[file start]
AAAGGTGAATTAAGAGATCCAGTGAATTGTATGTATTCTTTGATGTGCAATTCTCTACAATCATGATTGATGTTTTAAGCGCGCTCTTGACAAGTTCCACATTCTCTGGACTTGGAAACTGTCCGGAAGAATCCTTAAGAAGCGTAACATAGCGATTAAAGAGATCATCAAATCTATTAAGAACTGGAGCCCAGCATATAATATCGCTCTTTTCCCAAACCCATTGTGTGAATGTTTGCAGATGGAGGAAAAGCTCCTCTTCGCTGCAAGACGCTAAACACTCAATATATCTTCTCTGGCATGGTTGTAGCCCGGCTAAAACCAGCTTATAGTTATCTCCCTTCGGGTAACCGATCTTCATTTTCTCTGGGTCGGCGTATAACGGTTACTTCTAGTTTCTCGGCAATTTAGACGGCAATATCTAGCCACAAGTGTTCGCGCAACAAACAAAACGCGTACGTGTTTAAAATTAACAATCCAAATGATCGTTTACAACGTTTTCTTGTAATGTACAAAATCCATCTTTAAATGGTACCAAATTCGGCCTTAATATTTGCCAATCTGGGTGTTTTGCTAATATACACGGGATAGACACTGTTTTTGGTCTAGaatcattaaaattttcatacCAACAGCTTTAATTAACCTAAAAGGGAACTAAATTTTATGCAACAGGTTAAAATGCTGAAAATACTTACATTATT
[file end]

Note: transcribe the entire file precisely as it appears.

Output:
AAAGGTGAATTAAGAGATCCAGTGAATTGTATGTATTCTTTGATGTGCAATTCTCTACAATCATGATTGATGTTTTAAGCGCGCTCTTGACAAGTTCCACATTCTCTGGACTTGGAAACTGTCCGGAAGAATCCTTAAGAAGCGTAACATAGCGATTAAAGAGATCATCAAATCTATTAAGAACTGGAGCCCAGCATATAATATCGCTCTTTTCCCAAACCCATTGTGTGAATGTTTGCAGATGGAGGAAAAGCTCCTCTTCGCTGCAAGACGCTAAACACTCAATATATCTTCTCTGGCATGGTTGTAGCCCGGCTAAAACCAGCTTATAGTTATCTCCCTTCGGGTAACCGATCTTCATTTTCTCTGGGTCGGCGTATAACGGTTACTTCTAGTTTCTCGGCAATTTAGACGGCAATATCTAGCCACAAGTGTTCGCGCAACAAACAAAACGCGTACGTGTTTAAAATTAACAATCCAAATGATCGTTTACAACGTTTTCTTGTAATGTACAAAATCCATCTTTAAATGGTACCAAATTCGGCCTTAATATTTGCCAATCTGGGTGTTTTGCTAATATACACGGGATAGACACTGTTTTTGGTCTAGaatcattaaaattttcatacCAACAGCTTTAATTAACCTAAAAGGGAACTAAATTTTATGCAACAGGTTAAAATGCTGAAAATACTTACATTATT